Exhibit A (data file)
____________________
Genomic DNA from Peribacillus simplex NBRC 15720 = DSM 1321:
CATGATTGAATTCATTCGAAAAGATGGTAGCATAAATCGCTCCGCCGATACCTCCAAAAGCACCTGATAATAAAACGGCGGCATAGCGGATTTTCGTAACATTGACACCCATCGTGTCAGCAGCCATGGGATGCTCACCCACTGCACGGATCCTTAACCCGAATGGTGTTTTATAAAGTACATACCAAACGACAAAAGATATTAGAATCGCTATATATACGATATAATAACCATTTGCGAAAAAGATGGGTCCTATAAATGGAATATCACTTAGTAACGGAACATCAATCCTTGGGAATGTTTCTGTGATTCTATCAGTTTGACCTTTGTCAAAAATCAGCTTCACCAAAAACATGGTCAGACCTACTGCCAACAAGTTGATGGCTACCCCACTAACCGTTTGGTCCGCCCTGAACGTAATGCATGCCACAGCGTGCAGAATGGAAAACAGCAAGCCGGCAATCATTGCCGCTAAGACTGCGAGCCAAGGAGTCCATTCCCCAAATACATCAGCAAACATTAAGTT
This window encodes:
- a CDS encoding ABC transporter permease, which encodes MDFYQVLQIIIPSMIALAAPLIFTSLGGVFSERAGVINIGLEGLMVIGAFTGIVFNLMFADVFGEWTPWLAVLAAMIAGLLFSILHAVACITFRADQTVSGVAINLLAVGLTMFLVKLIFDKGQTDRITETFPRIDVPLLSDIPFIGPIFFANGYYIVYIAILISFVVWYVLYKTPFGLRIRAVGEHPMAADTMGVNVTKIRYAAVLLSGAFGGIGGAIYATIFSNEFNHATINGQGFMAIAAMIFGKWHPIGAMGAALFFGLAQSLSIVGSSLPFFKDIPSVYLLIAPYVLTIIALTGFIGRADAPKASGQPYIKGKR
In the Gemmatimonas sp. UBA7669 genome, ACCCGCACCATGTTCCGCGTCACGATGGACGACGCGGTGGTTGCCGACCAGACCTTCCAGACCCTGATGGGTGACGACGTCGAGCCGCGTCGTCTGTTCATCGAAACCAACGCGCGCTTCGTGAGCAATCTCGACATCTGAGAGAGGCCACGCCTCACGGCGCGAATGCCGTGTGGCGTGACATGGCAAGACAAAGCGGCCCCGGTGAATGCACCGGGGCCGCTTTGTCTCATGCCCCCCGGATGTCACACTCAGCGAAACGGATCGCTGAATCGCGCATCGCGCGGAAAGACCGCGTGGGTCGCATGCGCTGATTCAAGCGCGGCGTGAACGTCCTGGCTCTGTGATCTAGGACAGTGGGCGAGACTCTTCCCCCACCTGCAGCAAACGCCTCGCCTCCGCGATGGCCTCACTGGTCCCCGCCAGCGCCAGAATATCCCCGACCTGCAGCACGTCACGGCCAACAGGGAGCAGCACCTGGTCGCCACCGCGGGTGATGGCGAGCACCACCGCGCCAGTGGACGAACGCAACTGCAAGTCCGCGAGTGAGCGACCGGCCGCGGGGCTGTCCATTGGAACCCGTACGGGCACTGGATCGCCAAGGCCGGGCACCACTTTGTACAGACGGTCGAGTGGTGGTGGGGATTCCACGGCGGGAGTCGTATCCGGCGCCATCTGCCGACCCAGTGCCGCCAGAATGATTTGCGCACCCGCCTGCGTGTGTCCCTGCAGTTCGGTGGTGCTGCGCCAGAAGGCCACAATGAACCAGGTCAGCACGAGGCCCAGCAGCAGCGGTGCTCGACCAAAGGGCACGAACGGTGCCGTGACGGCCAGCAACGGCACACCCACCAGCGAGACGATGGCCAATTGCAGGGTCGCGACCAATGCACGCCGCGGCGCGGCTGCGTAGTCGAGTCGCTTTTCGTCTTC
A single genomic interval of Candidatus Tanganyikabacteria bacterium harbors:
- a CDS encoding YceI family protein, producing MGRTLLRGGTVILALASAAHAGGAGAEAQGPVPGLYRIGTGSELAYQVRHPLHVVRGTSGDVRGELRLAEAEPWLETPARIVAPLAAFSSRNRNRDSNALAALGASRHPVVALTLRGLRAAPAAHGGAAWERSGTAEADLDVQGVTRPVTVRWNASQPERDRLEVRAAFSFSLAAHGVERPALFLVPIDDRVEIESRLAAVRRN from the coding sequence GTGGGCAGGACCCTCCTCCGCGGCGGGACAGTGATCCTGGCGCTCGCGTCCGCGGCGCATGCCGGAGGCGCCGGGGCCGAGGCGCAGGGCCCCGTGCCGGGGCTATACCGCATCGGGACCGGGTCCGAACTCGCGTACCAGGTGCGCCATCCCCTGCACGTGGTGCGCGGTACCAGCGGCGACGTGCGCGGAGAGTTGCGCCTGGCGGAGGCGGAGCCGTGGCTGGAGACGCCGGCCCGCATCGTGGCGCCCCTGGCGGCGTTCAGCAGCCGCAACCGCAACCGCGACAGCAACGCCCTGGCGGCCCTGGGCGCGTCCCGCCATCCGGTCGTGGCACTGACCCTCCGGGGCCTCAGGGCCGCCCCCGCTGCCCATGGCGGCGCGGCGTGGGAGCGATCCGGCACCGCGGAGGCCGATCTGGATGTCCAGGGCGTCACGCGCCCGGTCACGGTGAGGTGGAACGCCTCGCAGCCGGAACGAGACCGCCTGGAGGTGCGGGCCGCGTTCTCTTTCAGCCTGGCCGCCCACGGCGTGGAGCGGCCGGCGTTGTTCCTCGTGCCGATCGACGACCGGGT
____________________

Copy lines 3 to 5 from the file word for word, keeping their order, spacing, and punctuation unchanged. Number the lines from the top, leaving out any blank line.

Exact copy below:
This window encodes:
- a CDS encoding ABC transporter permease, which encodes MDFYQVLQIIIPSMIALAAPLIFTSLGGVFSERAGVINIGLEGLMVIGAFTGIVFNLMFADVFGEWTPWLAVLAAMIAGLLFSILHAVACITFRADQTVSGVAINLLAVGLTMFLVKLIFDKGQTDRITETFPRIDVPLLSDIPFIGPIFFANGYYIVYIAILISFVVWYVLYKTPFGLRIRAVGEHPMAADTMGVNVTKIRYAAVLLSGAFGGIGGAIYATIFSNEFNHATINGQGFMAIAAMIFGKWHPIGAMGAALFFGLAQSLSIVGSSLPFFKDIPSVYLLIAPYVLTIIALTGFIGRADAPKASGQPYIKGKR
In the Gemmatimonas sp. UBA7669 genome, ACCCGCACCATGTTCCGCGTCACGATGGACGACGCGGTGGTTGCCGACCAGACCTTCCAGACCCTGATGGGTGACGACGTCGAGCCGCGTCGTCTGTTCATCGAAACCAACGCGCGCTTCGTGAGCAATCTCGACATCTGAGAGAGGCCACGCCTCACGGCGCGAATGCCGTGTGGCGTGACATGGCAAGACAAAGCGGCCCCGGTGAATGCACCGGGGCCGCTTTGTCTCATGCCCCCCGGATGTCACACTCAGCGAAACGGATCGCTGAATCGCGCATCGCGCGGAAAGACCGCGTGGGTCGCATGCGCTGATTCAAGCGCGGCGTGAACGTCCTGGCTCTGTGATCTAGGACAGTGGGCGAGACTCTTCCCCCACCTGCAGCAAACGCCTCGCCTCCGCGATGGCCTCACTGGTCCCCGCCAGCGCCAGAATATCCCCGACCTGCAGCACGTCACGGCCAACAGGGAGCAGCACCTGGTCGCCACCGCGGGTGATGGCGAGCACCACCGCGCCAGTGGACGAACGCAACTGCAAGTCCGCGAGTGAGCGACCGGCCGCGGGGCTGTCCATTGGAACCCGTACGGGCACTGGATCGCCAAGGCCGGGCACCACTTTGTACAGACGGTCGAGTGGTGGTGGGGATTCCACGGCGGGAGTCGTATCCGGCGCCATCTGCCGACCCAGTGCCGCCAGAATGATTTGCGCACCCGCCTGCGTGTGTCCCTGCAGTTCGGTGGTGCTGCGCCAGAAGGCCACAATGAACCAGGTCAGCACGAGGCCCAGCAGCAGCGGTGCTCGACCAAAGGGCACGAACGGTGCCGTGACGGCCAGCAACGGCACACCCACCAGCGAGACGATGGCCAATTGCAGGGTCGCGACCAATGCACGCCGCGGCGCGGCTGCGTAGTCGAGTCGCTTTTCGTCTTC